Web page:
Shooting on the short ends JAN 24 2014
This oral history of Swingers over at Grantland got a little long for me (but if you're a fan, you should definitely read the whole thing), but there are good bits throughout. I particularly liked this part:
Ludwig: Our biggest cost was getting film. Film comes in 1,000-foot loads and 400-foot loads. On a big movie, they'll throw away the end of the film, like the last hundred feet or so.
Liman: We shot most of the movie with these 100-foot short ends. It's a minute of film. Which also meant the actors could get through 60 seconds of a scene and I'd have to call reload.
Wurmfeld: I cultivated a lot of relationships with the people around town selling short ends.
LaLoggia: I called this place in L.A. that does recycled, re-canned short ends and I just begged for the cheapest price we could get. (Many of the short ends came from the movie Twister.)
Liman: The problem with shooting on short ends, though, is that it takes four minutes to reload a conventional camera. I thought to myself: We'll never get through the movie if we shoot a minute, spend four minutes reloading, shoot a minute, spend four minutes reloading. You'll never get any kind of rhythm going. So I decided I would shoot the movie with this documentary 35-millimeter film camera that was not designed to shoot dialogue because it sounds like a sewing machine.
Ludwig: The camera was much louder than a regular camera that you'd use for a feature film. But it's easy to load and very compact. I think it was developed so Godard could have a camera that would fit into his bicycle basket.
Liman: To absorb the sound, I would take my down jacket and put it over the camera and then take the two arms and tie them together underneath the lens. And then my comforter would just get wrapped around the whole thing once. Jon would describe it like he was acting in front of a big, fluffy snowball. But I really think that as insane as that setup was, it created a really safe environment for the actors. Vince really did some extraordinary things, like the scene where he's supposed to be drunk and he jumps up on the table. You know, he had to do that in front of a lot of people and I feel like they looked at me and they were like, Doug is clearly not being self-conscious.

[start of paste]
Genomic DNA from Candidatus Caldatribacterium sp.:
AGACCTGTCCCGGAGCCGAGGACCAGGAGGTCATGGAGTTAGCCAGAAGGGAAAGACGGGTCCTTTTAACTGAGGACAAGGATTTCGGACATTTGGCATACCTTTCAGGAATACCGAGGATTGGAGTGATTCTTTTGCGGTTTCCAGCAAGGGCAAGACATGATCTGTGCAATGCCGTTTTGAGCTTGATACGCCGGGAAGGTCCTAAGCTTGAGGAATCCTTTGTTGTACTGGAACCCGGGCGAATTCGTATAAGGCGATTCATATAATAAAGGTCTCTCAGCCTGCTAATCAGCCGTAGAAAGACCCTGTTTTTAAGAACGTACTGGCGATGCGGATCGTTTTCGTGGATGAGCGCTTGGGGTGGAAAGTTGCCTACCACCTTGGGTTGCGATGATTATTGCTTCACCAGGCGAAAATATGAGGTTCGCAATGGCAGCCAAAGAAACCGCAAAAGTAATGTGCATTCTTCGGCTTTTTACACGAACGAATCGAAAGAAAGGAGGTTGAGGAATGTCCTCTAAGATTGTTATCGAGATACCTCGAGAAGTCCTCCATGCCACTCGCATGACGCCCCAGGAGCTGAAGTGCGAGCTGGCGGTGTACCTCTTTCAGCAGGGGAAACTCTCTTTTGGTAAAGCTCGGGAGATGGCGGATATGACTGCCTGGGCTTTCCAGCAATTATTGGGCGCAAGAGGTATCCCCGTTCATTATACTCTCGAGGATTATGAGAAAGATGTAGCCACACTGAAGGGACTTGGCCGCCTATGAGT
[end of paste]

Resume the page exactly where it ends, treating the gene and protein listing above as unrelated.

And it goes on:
Favreau: There was never enough time and never enough film.
Liman: Every day we'd panic because I was shooting more film than I thought I was gonna shoot and we didn't have enough film and we didn't have any money.
LaLoggia: I used to hide film in the trunk of my car because Doug could not help himself. He just wanted to shoot, shoot, shoot, so we would lie to him and say that we were out of film.
Whatever it takes, baby.